One of the most important lessons of economics is that correlation does not imply causation. Just because we see a pattern in the data, or we observe one event following another, does not mean one event CAUSED the other. In order to prove (abiet partially) a causal relationship you need to observe the two effects while controling for a whole number of possibilities that can affect both. This is why econometrics is used in social sciences which tend to suffer from a deficiency of clearly proving a certain hypothesis.
Keeping this in mind we have a look at this week's graph of the week, depicting the alleged relationship between wine consumption and student achievement. The graph was originally produced by a Cambridge graduate, and was used by the Economist:
|Source: The Economist|
The graph seems to point to an interesting positive correlation between how much does a Cambridge or Oxford college spend on wine to the percentage of students gaining a first class degree. This would make us conclude that colleges in which students drink more, their students perform better as well.
That would be a false conclusion.
There could be a whole number of drivers behind this relationship. To make such a conclusion just from such a simple correlation we would inadvertently suffer from something econometricians call the omitted variable bias. An omitted variable bias implies that the causal relationship between the two variables we are observing (independent, Y and explanatory, X) could be subject to some unobserved (unincluded) variables (effects). For example, one can find that lower class size leads to better grades of its students. But perhaps performance is driven by other socio-economic characteristics. For example, schools with lower class size may be schools in wealthier neighborhoods or may have better quality teachers. And while controlling for teaching quality is hard, controlling for income in a neighborhood is rather easy.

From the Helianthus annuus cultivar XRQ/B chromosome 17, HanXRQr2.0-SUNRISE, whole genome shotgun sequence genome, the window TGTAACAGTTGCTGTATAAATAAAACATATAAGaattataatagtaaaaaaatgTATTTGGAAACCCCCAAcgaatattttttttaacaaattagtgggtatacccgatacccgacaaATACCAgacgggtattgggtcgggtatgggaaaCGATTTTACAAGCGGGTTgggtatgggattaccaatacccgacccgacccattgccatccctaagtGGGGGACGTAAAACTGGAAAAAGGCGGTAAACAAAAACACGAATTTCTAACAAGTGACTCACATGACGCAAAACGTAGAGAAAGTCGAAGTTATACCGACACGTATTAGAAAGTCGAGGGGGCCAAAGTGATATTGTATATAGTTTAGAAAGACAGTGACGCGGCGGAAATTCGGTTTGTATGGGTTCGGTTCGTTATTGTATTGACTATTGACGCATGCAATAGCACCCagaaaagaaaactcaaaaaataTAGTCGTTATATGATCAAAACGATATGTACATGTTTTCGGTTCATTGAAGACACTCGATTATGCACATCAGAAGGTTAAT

Consider again the above correlation. First of all such a simple graph doesn't take into consideration the number of students at a particular college (i.e. size of college), nor does it evaluate the relationship if per-capita expenditure on wine instead of total expenditure is compared with performance, as many commentators have noticed under the Economist's original post. It also fails to control for wealth of a college or gender (assume that male-dominated colleges drink more than women-dominated). I would easily assume that gender plays a big role, as well as college size, of course. So a good empirical analysis of this potentially interesting issue would include all those controls and make several robustness checks in measuring the main explanatory variable as well as the main dependent variable (try total alcohol consumption for example), before it would be viable to conclude of any relationship between wine consumption and academic performance.
Being an empiricist is an exhausting job. It's not just crunching numbers.